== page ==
My bibliography  
     
    Export citation  
  8. Dan R. Dalton, James C. Wimbush & Catherine M. Daily (1996). Candor, Privacy, And. Business Ethics Quarterly 6 (1):87-99.
    Direct download (3 more)  
     
    My bibliography  
     
    Export citation  
  9. Dan R. Dalton & Michael B. Metzger (1993). “Integrity Testing” for Personnel Selection: An Unsparing Perspective. [REVIEW] Journal of Business Ethics 12 (2):147 - 156.
    Federal legislation (the Employee Polygraph Protection Act) adopted in 1988 prohibits virtually all private sector employers from requiring or requesting preemployment polygraph examinations for prospective employees. Since then, written integrity testing designed to reliably distinguish those prospective employees who may steal from the company from those who are far less likely to do so has been something of a growth industry. Indeed, the American Psychological Association has recently noted that honesty tests have demonstrated useful levels of validity as an employee (...)
    Direct download (5 more)  
     
    My bibliography  
     
    Export citation  
  10. Paula L. Rechner, Chamu Sundaramurthy & Dan R. Dalton (1993). Corporate Governance Predictors of Adoption of Anti-Takeover Amendments: An Empirical Analysis. [REVIEW] Journal of Business Ethics 12 (5):371 - 378.
    This study of 481 corporations provides an assessment of the relationship between several corporate governance variables (board composition, type of board leadership, officer and director stock holdings, institutional stock holdings, number of majority owners, existence of severance agreements) and adoption of anti-takeover amendments. The results of analysis suggest that the two groups (adopters/non-adopters) differ significantly in regards to these variables.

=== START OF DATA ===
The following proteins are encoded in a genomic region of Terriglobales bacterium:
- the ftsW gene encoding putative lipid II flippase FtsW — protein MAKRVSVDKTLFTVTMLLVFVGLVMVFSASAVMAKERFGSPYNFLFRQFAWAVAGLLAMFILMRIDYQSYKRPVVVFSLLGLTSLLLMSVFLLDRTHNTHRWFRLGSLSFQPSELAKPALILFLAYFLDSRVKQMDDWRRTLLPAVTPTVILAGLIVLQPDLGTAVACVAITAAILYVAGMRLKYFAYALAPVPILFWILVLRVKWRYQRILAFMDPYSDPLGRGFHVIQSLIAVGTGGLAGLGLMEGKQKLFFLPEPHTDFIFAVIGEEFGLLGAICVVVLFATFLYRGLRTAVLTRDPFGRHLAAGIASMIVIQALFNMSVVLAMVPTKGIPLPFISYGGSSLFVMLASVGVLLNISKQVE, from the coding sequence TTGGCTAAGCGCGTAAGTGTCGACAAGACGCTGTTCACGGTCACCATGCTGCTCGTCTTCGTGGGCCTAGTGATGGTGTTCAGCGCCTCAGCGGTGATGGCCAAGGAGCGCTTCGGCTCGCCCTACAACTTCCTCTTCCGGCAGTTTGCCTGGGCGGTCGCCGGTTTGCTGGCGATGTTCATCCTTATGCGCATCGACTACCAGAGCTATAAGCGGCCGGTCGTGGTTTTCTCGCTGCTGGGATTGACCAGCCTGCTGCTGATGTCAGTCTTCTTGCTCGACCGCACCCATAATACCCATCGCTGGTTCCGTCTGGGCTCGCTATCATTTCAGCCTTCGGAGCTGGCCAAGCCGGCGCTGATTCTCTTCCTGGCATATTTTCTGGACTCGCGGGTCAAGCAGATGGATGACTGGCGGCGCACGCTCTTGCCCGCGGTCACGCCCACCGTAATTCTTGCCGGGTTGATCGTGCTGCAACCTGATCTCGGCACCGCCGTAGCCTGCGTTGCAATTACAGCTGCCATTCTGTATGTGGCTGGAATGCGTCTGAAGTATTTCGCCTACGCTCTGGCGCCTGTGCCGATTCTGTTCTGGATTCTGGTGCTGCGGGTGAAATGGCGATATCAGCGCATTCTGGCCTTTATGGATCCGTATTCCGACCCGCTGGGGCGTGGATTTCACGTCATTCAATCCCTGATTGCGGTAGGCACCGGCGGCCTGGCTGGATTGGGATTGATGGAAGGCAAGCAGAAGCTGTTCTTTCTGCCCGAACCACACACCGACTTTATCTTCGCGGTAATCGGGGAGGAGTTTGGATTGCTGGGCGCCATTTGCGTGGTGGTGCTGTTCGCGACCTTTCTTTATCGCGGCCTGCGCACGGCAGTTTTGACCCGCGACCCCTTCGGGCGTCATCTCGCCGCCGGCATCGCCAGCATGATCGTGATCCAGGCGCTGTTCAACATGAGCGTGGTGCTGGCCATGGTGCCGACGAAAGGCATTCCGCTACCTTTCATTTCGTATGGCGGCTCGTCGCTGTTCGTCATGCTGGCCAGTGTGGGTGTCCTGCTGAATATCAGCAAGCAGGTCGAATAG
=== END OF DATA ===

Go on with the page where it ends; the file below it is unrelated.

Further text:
Direct download (6 more)  
     
    My bibliography  
     
    Export citation  
  11. Dan R. Dalton & Richard A. Cosier (1991). An Issue in Corporate Social Responsibility: An Experiential Approach to Establish the Value of Human Life. [REVIEW] Journal of Business Ethics 10 (4):311 - 315.
    While the notion of establishing a value for human life may be uncomfortable for some, we argue that it is a fundamental requirement for many aspects of public policy. We compare a number of approaches which have been traditionally relied on to make estimations. Also, we provide an exercise which provides an unusual, but we hope provocative, perspective on the evaluation of human life.
    Direct download (5 more)  
     
    My bibliography  
     
    Export citation  
  12. Dan R. Dalton & Paula L. Rechner (1989). On the Antecedents of Corporate Severance Agreements: An Empirical Assessment. [REVIEW] Journal of Business Ethics 8 (6):455 - 462.
    This study of major corporations (n=481) provides an empirical assessment of the effects of several corporate governance variables (CEO duality, boards of director composition, officers and directors common stock holdings, institutional common stock holdings, number of majority owners) on the adoption of so-called severance agreements. A discriminant analysis indicates a significant multivariate function. Wilks lambda univariate analyses suggest that the percentage of common stock held by owners and directors and number of majority stock holders are the more robust discriminators.
    Direct download (5 more)  
     
    My bibliography  
     
    Export citation  
  13. Dan R. Dalton & Idalene F. Kesner (1988). On the Dynamics of Corporate Size and Illegal Activity: An Empirical Assessment. [REVIEW] Journal of Business Ethics 7 (11):861 - 870.
    This research, relying on companies continuously listed on the Fortune 500 over a five-year period (n=384), provides an empirical assessment of two hypotheses. Based on 334 violations over the period the results indicate: (1) gross differences in illegal activity based on corporate size, and (2) similar differences in corporate recidivism also based on size. Discussion includes a number of size related dynamics which may account in part for such results.
    Direct download (5 more)  
     
    My bibliography  
     
    Export citation